Probate administration is the legal process of identifying and gathering a decedent’s assets, identifying and paying creditor’s claims, paying expenses of the estate, and distributing the estate assets to the appropriate beneficiaries. There are several types of probate administration, but it must first be determined if the estate is “Testate” or “Intestate”.
Testate administration occurs if the decedent had a properly executed Last Will & Testament at the time of death. Under testate administration, a personal representative is appointed in the Will as the individual to carry out the administration of the estate. Assets of the estate are distributed to the named beneficiaries in the Will after all debts and expenses are paid.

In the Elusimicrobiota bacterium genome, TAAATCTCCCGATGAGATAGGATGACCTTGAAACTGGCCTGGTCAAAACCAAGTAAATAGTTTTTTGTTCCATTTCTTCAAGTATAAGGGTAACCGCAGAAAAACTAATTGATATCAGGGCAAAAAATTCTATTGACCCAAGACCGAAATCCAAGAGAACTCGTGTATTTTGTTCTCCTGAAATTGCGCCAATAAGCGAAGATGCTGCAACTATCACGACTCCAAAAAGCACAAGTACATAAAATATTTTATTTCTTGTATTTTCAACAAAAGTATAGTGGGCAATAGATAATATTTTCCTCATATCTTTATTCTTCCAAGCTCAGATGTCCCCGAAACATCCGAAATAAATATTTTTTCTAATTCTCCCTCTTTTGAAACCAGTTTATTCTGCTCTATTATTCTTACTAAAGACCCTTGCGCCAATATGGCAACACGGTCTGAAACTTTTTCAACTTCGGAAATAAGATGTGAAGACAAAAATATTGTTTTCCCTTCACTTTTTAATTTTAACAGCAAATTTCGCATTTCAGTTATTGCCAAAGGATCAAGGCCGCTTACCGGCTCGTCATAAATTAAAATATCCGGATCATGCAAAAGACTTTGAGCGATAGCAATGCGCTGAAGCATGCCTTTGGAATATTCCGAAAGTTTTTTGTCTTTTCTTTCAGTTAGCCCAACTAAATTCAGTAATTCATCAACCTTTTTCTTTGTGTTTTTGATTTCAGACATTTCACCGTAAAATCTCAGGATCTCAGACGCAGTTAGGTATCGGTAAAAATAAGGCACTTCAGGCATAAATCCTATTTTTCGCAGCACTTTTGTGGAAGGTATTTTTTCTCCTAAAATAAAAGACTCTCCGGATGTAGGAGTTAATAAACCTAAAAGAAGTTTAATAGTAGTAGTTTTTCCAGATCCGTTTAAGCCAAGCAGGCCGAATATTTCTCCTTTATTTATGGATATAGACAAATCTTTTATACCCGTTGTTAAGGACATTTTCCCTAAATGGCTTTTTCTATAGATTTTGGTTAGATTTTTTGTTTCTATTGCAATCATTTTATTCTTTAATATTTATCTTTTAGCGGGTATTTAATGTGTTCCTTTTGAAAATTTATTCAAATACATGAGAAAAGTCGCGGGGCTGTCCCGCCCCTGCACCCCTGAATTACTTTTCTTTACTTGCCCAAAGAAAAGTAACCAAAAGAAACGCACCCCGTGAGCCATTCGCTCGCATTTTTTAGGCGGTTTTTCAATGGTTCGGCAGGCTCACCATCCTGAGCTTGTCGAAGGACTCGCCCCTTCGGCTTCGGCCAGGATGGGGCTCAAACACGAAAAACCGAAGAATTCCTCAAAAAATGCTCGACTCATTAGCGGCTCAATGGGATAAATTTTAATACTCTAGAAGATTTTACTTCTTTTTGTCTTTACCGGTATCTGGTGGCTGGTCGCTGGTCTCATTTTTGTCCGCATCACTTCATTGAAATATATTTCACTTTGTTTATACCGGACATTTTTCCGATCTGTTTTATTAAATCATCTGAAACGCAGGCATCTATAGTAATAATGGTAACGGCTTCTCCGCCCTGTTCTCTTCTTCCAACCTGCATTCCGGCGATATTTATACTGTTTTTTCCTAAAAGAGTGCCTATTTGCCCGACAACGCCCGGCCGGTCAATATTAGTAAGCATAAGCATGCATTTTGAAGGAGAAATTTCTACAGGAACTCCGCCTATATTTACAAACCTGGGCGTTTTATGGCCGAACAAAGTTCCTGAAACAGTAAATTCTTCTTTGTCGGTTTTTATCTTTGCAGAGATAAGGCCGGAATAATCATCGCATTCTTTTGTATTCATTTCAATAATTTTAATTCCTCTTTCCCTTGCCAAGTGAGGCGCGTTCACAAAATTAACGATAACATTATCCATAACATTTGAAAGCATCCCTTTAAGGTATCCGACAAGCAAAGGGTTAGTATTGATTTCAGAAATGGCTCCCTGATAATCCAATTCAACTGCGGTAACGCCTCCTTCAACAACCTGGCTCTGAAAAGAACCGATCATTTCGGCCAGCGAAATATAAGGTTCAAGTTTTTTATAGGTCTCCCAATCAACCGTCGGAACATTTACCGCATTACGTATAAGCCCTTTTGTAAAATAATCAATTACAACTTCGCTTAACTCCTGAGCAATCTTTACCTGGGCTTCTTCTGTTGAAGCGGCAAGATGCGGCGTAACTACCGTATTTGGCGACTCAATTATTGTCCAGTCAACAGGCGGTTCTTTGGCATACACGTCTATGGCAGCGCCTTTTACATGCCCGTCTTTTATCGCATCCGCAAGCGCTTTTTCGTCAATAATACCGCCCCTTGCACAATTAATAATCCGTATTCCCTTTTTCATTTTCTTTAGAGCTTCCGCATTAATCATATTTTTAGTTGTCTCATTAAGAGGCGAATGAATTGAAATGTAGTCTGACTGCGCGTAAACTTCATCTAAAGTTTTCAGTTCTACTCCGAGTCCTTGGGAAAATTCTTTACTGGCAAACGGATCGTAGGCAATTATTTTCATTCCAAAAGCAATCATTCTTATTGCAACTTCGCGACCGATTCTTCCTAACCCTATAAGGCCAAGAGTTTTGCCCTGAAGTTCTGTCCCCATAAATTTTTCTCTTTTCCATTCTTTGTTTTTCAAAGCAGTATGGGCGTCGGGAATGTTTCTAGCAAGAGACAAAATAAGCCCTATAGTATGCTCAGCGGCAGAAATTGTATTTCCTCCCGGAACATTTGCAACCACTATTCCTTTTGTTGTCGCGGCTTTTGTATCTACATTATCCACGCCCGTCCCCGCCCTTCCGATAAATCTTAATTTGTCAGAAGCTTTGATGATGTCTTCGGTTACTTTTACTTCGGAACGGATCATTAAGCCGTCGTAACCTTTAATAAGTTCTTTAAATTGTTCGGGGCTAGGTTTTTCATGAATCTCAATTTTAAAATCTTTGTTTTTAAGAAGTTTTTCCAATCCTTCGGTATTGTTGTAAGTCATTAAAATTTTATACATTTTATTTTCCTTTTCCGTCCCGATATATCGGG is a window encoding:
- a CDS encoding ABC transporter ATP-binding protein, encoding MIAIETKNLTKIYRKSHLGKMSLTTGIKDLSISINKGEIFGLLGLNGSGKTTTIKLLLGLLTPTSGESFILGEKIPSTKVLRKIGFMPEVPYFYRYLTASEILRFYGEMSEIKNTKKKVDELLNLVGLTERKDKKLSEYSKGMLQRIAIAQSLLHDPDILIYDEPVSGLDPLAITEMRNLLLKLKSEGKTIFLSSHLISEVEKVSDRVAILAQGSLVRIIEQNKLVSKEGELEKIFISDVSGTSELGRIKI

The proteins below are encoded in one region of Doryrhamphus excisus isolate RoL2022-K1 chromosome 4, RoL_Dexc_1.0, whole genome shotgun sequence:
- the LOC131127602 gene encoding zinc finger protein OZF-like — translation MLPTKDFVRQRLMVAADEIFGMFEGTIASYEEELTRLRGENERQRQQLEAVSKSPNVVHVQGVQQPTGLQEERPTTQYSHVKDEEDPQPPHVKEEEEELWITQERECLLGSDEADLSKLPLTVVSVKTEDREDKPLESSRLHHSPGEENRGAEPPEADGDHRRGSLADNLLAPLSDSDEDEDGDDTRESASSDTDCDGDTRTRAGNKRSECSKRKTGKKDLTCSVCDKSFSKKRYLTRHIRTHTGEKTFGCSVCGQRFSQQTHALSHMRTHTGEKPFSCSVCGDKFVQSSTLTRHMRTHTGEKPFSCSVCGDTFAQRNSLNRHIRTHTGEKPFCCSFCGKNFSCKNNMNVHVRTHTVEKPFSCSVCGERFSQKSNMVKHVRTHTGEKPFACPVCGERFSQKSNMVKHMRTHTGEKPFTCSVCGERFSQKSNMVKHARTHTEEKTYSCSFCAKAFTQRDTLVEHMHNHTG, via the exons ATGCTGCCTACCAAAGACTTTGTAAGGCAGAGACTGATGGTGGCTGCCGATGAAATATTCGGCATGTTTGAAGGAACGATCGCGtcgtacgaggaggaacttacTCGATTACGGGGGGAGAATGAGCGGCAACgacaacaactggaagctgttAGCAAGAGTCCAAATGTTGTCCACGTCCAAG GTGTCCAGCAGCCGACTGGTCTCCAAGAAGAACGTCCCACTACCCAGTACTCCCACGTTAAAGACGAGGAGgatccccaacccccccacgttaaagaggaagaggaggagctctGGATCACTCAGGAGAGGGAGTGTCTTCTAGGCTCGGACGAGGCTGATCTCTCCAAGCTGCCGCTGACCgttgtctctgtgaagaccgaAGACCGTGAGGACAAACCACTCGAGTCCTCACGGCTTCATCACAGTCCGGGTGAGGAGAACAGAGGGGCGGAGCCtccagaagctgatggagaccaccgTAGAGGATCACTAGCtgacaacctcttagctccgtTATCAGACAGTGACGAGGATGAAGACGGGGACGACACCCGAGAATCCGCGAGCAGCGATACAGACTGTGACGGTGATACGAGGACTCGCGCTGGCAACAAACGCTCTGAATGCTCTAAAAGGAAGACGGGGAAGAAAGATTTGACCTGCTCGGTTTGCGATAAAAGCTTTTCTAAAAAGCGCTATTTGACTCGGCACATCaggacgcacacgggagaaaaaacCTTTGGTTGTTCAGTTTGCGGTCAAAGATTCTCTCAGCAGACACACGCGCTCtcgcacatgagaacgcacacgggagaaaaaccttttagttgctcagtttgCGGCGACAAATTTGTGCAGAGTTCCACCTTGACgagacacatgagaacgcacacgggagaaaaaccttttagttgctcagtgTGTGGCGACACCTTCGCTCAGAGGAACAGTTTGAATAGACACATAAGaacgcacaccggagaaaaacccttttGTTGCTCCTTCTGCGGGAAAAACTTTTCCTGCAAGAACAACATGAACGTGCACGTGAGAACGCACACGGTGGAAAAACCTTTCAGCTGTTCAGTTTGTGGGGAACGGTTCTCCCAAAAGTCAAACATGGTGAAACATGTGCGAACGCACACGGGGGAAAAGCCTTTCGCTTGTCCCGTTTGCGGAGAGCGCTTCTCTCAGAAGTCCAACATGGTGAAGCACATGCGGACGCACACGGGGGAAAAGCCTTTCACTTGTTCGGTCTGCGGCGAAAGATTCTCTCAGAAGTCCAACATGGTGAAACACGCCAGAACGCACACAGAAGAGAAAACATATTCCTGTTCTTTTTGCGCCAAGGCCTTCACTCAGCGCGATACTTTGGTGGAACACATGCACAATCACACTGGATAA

Intestate administration occurs if the decedent did not have a Last Will & Testament at the time of death. Because there is no Will, the court will appoint a personal representative to administer the estate. Assets of the estate typically pass directly to the heirs of the decedent after all debts and expenses are paid. The definition of heirs includes not only children and grandchildren, but also extends to siblings, parents, aunts, uncles, nieces and nephews.
Under Florida law you must have legal counsel to file a probate action.